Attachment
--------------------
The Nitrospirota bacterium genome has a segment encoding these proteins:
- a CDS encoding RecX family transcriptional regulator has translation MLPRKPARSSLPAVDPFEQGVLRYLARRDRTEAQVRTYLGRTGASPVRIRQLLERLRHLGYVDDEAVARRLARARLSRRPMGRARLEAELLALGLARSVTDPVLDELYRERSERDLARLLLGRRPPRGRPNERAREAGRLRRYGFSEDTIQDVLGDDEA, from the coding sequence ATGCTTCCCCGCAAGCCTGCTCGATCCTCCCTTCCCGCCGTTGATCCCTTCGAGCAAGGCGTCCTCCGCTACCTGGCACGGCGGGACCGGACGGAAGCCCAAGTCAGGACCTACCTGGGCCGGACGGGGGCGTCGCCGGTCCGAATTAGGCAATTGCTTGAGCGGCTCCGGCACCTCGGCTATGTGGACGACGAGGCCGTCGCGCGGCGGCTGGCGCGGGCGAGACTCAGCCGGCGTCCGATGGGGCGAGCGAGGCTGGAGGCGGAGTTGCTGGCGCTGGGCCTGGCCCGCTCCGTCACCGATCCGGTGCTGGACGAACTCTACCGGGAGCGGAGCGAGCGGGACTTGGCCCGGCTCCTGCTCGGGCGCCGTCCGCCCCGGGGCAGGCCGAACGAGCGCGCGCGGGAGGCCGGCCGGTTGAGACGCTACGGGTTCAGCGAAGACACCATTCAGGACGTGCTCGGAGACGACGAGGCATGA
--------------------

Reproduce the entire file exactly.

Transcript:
The Nitrospirota bacterium genome has a segment encoding these proteins:
- a CDS encoding RecX family transcriptional regulator has translation MLPRKPARSSLPAVDPFEQGVLRYLARRDRTEAQVRTYLGRTGASPVRIRQLLERLRHLGYVDDEAVARRLARARLSRRPMGRARLEAELLALGLARSVTDPVLDELYRERSERDLARLLLGRRPPRGRPNERAREAGRLRRYGFSEDTIQDVLGDDEA, from the coding sequence ATGCTTCCCCGCAAGCCTGCTCGATCCTCCCTTCCCGCCGTTGATCCCTTCGAGCAAGGCGTCCTCCGCTACCTGGCACGGCGGGACCGGACGGAAGCCCAAGTCAGGACCTACCTGGGCCGGACGGGGGCGTCGCCGGTCCGAATTAGGCAATTGCTTGAGCGGCTCCGGCACCTCGGCTATGTGGACGACGAGGCCGTCGCGCGGCGGCTGGCGCGGGCGAGACTCAGCCGGCGTCCGATGGGGCGAGCGAGGCTGGAGGCGGAGTTGCTGGCGCTGGGCCTGGCCCGCTCCGTCACCGATCCGGTGCTGGACGAACTCTACCGGGAGCGGAGCGAGCGGGACTTGGCCCGGCTCCTGCTCGGGCGCCGTCCGCCCCGGGGCAGGCCGAACGAGCGCGCGCGGGAGGCCGGCCGGTTGAGACGCTACGGGTTCAGCGAAGACACCATTCAGGACGTGCTCGGAGACGACGAGGCATGA